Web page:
Monday 18 June 2012

Another Missed Opportunity For EARs

The following incident occurred during the Euro 2012 final group match between Greece and Russia on Saturday 16 June 2012. The match finished 1—0, with Greece progressing to the quarterfinals at the expense of Russia. There were 6 YCs.

In the 61' with the score at 1—0 Greece captain 35-year-old Giorgos Karagounis (white 10), on his record-equalling 120th cap for his country, dances into the penalty area and is tripped by a Russia defender Sergei Ignashevich (red 4). Referee Jonas Eriksson immediately whistles for an IFK to Russia and cautions Karagounis for simulation. As a result, Greece were denied a penalty and Karagounis, who was cautioned in a previous group match, misses the next match which is the quarterfinal stage. Here are the freeze frames:

Does Referee Eriksson have a good, clear and angled view?

Karagounis (Greece 10) cannot believe he is booked for simulation

If Referee Eriksson had positioned himself behind play, and hence had this angle of view, he would have clearly seen contact between the players*: Here are the freeze frames:

It is noticeable that the Referee's positioning did not provide a good clear angled view of the incident. Nevertheless, the Referee convinced himself that what he saw was a dive … since he did not (and could not) see any contact between the players.
[*Note: Had Referee Eriksson been optimally positioned, then this would still negate the usefulness of having EARs (or at least those positioned behind the goal line on the side of the goal nearest the AR) because they would both have the optimal angle of view of the incident, albeit from either side of the players.]

In such circumstances, would it not be better for the Referee to first take the opportunity to solicit feedback, if any, from his assistants before making a decision? It is always better to be late and correct, than quick and wrong.
Granted, this is a tough question to ask a Referee. But at this level with their extensive preparation, training and experience plus their use of communications technology, it is a legitimate question to ask. Are such Referees considered skilled, experienced and adaptable enough to deal with such situations? Can and should an experienced Referee recognise when he does not have an optimal position to make a good call and hence solicit assistance from his team? This of course has to be balanced with how well a Referee can "sell a decision", whether correct or not.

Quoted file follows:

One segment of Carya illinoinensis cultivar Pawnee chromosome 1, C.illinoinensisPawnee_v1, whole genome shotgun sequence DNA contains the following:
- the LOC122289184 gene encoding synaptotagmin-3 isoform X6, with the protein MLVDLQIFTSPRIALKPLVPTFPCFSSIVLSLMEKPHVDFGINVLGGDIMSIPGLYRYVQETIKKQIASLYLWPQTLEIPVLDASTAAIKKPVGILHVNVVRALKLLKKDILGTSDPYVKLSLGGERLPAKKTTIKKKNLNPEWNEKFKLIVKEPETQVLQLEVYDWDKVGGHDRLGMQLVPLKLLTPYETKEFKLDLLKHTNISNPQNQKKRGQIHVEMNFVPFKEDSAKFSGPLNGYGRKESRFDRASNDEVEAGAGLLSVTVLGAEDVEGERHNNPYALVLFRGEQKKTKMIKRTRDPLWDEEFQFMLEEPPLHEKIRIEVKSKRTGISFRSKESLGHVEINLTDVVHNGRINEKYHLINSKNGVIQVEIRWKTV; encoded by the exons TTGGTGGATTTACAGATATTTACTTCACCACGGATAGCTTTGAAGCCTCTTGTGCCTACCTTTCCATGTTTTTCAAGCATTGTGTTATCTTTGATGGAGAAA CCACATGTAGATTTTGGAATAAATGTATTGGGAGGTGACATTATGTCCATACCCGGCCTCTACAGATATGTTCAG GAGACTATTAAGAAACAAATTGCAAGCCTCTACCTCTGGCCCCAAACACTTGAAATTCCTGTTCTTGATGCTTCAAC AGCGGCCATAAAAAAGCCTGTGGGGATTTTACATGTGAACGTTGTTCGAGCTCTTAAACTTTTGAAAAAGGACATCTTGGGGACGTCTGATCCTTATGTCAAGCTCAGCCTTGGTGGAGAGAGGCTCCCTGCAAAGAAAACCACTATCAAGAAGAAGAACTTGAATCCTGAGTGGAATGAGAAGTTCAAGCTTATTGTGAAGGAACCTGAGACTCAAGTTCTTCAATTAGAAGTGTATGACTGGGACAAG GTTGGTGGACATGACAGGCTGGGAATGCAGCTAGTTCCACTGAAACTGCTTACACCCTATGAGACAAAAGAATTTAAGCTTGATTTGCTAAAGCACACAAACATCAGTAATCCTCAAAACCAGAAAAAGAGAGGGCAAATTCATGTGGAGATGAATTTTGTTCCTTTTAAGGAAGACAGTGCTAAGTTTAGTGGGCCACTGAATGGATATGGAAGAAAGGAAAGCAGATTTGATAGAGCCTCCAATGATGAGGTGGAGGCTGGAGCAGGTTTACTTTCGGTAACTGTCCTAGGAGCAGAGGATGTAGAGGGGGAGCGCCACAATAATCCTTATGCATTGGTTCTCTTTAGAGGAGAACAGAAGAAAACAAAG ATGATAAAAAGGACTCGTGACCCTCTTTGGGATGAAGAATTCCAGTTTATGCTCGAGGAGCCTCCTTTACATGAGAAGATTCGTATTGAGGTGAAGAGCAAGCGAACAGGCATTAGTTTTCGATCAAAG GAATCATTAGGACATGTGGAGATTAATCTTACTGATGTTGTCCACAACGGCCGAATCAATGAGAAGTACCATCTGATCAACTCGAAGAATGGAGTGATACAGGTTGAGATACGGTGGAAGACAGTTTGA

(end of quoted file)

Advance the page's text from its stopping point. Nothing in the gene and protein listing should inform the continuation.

It should be evident that:
a) AR2 (Mathias Klasenius) would not have had a good view; and
b) EAR2 (Stefan Johannesson) had the better view out of the three match officials (R, AR2 and EAR2) closest to the incident.

This is what EAR2 saw, or should have seen:
Russia defender Ignashevich (red 4) trips Greece captain Karagounis (white 10) in the box

Notice Referee Eriksson had a poor angle of view

It is easy to say now but this is what we are here for ... to learn and improve. The best thing for the Referee to have done was to prepare his assistants (ARs, EARs and 4thO) well with a thorough briefing and then to make use of everyone's skill and experience by allowing active participation and working as a team. What is the use of UEFA claiming "Now we see more" when the facts show that they do not do enough to encourage Referees to act on this claim. This is just another form of soft-option officiating.

In any case, this is yet another example that demonstrates the ineffectiveness of EARs (the evidence against EARs continues to accumulate). EAR2 could have been effective by providing useful and crucial information to the Referee. It didn't happen, and subsequently the Referee made an incorrect and controversial decision.

The match officials were:
Referee: Jonas Eriksson (SWE)
Assistant referees: Stefan Wittberg (SWE), Mathias Klasenius (SWE)
Fourth official: Hüseyin Göçek (TUR)
Additional assistant referees: Markus Strömbergsson (SWE), Stefan Johannesson (SWE)


  1. Why do you insist in calling them EARs, while they officialy are Additional Assistant Referees (AARs)?

  2. Thanks Anon. Good question.

    First, I find it difficult to take the presence of AARs seriously, so the acronym EAR (extra assistant referees) is used in the half-humorous semi-serious phrase:

    Are EARs the extra eyes needed in football?

    Second, I am being kind. It is a bit of a mouthful to say "Aye-Aye-R", so the temptation is to pronounce it as one word, such as "AhhhhhRs" which sounds a lot like "ARSE" and "ASS". IMHO there should be some respect and dignity afforded to match officials, so that's why I call them EARs! It's easier to pronounce and is not disrespectful considering the alternative pronunciation. :)

    UEFA's experiment in using EARs is a failure. The accumulated evidence is there for all to see, yet the powers-that-be will not admit this. They will only extoll the positive acts of EARs (which are few and far between).